Black Hole Council Review: How to Play Your Friends
Note: Orange Machine Games provided us with a pre-production review copy of Black Hole Council. All imagery depicted is pre-production and will change for final release.
Listen up, councilor. Take a look at your agenda.
That’s right—we need you to settle green planets, tax yellow planets, mine black planets, conquer blue planets, and send red planets into the black hole. We’re putting you in there to negotiate and make all of this happen—but be careful. Don’t let the others on the council know your plans, or they will exploit you for profit.
Black Hole Council is a new 4–8 player negotiation/deduction hybrid game from designer Don Eskridge. His pedigree is clear: The Resistance, The Resistance: Avalon, and Abandon Planet. His games are highly interactive, player-driven, and deceptively straightforward.
Black Hole Council starts you off with hidden goals. This information is precious. Your job is to figure out how to enact your goals on the board, without being too obvious about what you’re up to.
The game consists of rounds and rounds of shouting. Ever thought you’d be yelling, “Swap settle for mine” or “We can’t put red planets in the black hole” over and over again for 2 minutes? After a round of swapping planets and lively negotiation, players will all vote Pass/Fail to determine if the proposed planets’ fates will be carried out. This is familiar fare for fans of The Resistance.
Every two rounds of negotiation, there is a deduction round where everyone guesses other players’ secret goals to score more points. What makes the deduction interesting is that you also score points if another player incorrectly guesses your goals. So not only are you trying to swap the red planet into the mine slot, but you are actively trying to convince other players that this is NOT what you want—and in fact, that you want to mine a completely different planet. This adds clever mind games and meta games to the system, which allows for interactions far beyond the rules of the game.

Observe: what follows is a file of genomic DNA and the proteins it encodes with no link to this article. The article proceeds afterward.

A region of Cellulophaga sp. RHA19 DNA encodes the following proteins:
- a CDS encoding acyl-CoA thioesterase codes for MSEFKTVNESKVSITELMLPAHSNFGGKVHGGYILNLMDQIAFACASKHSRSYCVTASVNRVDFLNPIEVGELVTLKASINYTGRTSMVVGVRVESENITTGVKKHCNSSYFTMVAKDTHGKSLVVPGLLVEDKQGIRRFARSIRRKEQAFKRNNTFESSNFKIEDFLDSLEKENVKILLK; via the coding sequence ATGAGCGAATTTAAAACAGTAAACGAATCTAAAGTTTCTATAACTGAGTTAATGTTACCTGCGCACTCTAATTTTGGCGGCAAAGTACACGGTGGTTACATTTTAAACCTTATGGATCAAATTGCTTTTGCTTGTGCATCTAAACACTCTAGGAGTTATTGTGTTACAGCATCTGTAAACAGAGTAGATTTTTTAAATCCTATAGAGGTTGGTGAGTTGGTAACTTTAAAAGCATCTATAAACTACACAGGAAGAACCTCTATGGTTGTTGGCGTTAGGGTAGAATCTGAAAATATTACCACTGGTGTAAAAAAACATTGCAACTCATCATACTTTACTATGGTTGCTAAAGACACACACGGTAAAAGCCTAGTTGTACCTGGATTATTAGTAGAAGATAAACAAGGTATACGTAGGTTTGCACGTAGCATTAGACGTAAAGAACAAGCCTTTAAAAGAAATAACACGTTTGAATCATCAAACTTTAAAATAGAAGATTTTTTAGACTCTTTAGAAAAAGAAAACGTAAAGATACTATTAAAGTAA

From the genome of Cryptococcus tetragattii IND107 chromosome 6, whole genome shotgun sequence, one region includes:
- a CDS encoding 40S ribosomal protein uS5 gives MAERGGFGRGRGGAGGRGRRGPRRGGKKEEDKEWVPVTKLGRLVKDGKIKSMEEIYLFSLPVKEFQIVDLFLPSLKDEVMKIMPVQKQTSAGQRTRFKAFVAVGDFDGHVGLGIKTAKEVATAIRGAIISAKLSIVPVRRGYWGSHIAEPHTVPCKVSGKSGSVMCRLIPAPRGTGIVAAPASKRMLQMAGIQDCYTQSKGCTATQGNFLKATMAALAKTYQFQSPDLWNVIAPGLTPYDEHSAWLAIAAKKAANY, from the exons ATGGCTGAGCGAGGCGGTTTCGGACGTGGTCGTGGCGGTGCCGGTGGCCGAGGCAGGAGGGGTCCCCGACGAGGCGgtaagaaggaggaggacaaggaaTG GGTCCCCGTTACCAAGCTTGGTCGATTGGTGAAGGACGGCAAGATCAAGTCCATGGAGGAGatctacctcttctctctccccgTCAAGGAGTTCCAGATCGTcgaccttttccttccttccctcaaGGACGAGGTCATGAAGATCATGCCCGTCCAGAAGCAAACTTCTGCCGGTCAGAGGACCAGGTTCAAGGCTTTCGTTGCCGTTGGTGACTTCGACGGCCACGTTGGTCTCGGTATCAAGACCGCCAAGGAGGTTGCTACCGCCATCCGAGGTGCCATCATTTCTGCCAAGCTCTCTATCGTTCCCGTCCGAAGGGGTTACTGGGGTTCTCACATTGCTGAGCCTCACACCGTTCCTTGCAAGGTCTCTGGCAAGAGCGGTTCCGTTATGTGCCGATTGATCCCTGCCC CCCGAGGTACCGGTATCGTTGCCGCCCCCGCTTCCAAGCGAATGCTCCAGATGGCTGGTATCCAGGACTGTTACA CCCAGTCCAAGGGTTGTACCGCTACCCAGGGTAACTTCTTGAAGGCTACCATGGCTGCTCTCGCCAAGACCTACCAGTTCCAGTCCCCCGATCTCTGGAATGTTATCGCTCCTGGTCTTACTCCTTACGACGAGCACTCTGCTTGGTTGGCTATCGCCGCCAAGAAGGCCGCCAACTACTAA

HOW IT FEELS
Black Hole Council is a fast-paced, frantic affair where the game is barreling toward its conclusion from the very first turn. There is almost no fat on this design. The players will drive the experience of each game—for good or bad. Have an analytical group of gamers? It may be a somewhat quieter affair where the deduction is being calculated every step of the way. Have a social group that loves to argue? You will literally be shouting at each other and frantically trying to get something done before the timer runs out.
WHAT DOESN’T WORK
- The deduction can force a somewhat chilling effect on the negotiation. You can’t be too obvious or too specific. This will make the first rounds/games especially difficult as you warm up to how to properly play without giving too much away.
- The Intrigue cards feel somewhat similar to the “Plot Thickens” expansion for Resistance, adding a bit of player powers and randomness to an otherwise tight design.
Black Hole Council bucks the current boardgaming trend of minimal player interaction. A small ruleset, combined with a game where all actions require approval of the majority, allow you to defeat your opponents rather than the game itself.
Black Hole Council is a unique hybrid that will force you to negotiate, mask your intentions, and “play” your friends in the way that the best boardgames do.
17/20 – Highly Recommended